In 2011 and 2014, studies found exposure to manganese in drinking water was associated with poorer memory, attention and motor skills in children. In 2020, researchers drew a link between exposure during childhood and attention-deficit hyperactivity disorder.
The studies documented neurobehavioral differences when manganese concentrations ranged from 120 micrograms per liter to more than 400 micrograms per liter.
Ten of the 13 wells residents had tested near the mine were at or above that threshold. All of them were above concentrations known to give water a bad taste and leave stains.
Despite the growing concern over manganese, federal clean water laws don’t apply to it. In decades-old guidelines, the U.S. Environmental Protection Agency advises that at 50 micrograms per liter, manganese can cause aesthetic problems that could stop people from using it. The EPA says manganese is a health concern at or above 300 micrograms per liter.
Three of the 13 Crook County wells exceeded that benchmark.
Other countries and public health organizations have recently adopted much stricter health standards.
In 2019, Canada lowered its maximum acceptable concentration to 120 micrograms per liter. The World Health Organization is considering lowering its health-based guideline to just 80 micrograms per liter.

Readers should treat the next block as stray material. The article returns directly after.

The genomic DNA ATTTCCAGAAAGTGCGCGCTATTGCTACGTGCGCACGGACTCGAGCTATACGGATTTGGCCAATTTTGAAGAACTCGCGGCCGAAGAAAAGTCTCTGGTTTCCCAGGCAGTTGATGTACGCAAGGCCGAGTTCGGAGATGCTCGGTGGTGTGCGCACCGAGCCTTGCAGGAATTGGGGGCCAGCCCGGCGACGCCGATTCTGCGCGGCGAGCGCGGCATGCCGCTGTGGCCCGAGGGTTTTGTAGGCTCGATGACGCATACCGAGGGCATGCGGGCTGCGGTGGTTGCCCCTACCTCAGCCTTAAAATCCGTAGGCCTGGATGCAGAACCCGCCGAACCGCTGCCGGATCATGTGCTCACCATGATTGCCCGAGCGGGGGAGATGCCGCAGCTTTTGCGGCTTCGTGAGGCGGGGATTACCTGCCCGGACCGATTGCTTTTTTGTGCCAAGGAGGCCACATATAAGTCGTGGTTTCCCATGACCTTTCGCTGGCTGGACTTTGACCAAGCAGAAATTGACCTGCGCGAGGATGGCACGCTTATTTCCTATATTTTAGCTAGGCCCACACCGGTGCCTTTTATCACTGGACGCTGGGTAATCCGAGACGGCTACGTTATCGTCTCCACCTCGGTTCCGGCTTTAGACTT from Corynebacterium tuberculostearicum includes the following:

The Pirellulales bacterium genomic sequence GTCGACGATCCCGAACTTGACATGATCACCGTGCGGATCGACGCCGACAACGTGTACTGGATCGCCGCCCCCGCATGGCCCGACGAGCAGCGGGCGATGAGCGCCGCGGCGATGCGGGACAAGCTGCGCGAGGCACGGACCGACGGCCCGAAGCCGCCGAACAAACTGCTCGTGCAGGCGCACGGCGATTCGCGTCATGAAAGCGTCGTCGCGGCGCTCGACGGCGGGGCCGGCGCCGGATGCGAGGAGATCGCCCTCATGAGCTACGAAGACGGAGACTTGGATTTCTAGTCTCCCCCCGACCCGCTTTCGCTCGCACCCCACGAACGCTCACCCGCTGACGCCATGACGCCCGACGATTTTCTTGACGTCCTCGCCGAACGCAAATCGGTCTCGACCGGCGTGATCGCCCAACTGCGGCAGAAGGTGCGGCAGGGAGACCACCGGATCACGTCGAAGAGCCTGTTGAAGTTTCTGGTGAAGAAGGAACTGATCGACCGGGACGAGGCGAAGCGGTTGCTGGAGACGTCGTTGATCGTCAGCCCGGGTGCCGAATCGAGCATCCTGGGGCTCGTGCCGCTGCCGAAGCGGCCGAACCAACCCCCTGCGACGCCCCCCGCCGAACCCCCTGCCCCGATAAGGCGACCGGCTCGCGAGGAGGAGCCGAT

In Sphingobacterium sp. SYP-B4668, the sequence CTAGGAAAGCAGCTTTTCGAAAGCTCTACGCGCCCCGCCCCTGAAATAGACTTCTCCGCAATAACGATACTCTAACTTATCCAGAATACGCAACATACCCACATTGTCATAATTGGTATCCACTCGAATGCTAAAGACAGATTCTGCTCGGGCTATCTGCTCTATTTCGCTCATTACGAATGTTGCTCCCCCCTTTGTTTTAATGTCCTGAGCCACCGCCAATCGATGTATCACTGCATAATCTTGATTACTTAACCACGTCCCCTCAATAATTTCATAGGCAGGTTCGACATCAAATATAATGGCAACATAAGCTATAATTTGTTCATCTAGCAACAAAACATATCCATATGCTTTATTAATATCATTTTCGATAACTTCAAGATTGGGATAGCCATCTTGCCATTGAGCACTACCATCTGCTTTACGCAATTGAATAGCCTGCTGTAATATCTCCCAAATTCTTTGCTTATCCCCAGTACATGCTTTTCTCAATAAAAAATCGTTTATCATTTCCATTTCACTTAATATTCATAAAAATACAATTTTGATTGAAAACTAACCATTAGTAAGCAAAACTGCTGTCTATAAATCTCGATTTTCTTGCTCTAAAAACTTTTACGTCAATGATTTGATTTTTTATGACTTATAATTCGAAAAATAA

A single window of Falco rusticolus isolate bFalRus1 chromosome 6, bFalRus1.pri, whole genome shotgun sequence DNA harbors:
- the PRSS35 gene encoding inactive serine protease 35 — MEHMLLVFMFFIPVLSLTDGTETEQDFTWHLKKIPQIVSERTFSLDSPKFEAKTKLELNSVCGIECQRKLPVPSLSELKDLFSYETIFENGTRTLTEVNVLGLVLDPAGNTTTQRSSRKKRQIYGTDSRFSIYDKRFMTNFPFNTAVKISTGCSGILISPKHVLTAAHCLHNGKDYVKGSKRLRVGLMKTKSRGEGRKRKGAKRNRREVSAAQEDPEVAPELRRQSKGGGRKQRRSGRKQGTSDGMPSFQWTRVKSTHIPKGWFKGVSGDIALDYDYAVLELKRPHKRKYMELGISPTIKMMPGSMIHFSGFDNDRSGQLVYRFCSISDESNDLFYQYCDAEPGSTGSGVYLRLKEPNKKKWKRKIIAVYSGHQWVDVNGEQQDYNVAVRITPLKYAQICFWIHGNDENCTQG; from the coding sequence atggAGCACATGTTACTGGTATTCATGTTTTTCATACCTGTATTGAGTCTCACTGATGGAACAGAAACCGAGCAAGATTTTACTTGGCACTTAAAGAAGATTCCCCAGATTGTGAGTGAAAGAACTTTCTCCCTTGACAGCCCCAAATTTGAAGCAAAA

Oregon follows the EPA’s 2004 guidelines. Oregon Health Authority public health toxicologist Dave Farrer said in an email exchange that other countries have added “very large safety buffers,” based on studies that exposed animals to exponentially higher concentrations than any of the regulatory health limits for people.
Anyone who isn’t an infant could safely drink water with up to 1,000 micrograms per liter for up to a year, Farrer said. Above that level, “It would be best for no one to drink it even for a day.”
‘Not a home’
Don Porfily said he drank from his kitchen tap for 25 years, until last fall.
The water recently contained 1,120 micrograms of manganese per liter, nearly four times the EPA’s health advisory level. That’s according to lab testing of a May sample collected by OPB, which also revealed arsenic above the federal maximum contamination limit.
In a sample from Porfily last year, a different lab found lower levels of manganese, at nearly 500 micrograms per liter. By then, he had already stopped using the water for anything except flushing the toilet. He said the sprinklers don’t run anymore because the pipes are so clogged.
“I haven’t got any water to speak of in the house,” he said. “It’s not a home.”
When his neighbor Ashley McCormick first sent her own tap water sample to a lab, it found 400 micrograms per liter of manganese. She’s since spent thousands on a new well pump and a filtration system to make the water more usable for her family of five.
The costly system is online, but the smell and discoloration remain. Subsequent testing paid for by OPB showed tap water manganese concentrations still above the federal aesthetic contamination level, at 160 micrograms per liter.
Her family doesn’t drink it anymore. She even stopped bathing her three kids in it. The water leaves stains, she said, and recently one of her boys came down with severe hives that doctors couldn’t explain.
Experts say manganese isn’t readily absorbed through the skin, but at this point, McCormick is freaked out.
“We just take super quick showers,” she said.
She has considered selling. Though, as a real estate agent, she knows she’ll have to disclose the water problems. It was once her dream home. Now, she wonders, “Who’s going to want to buy it?”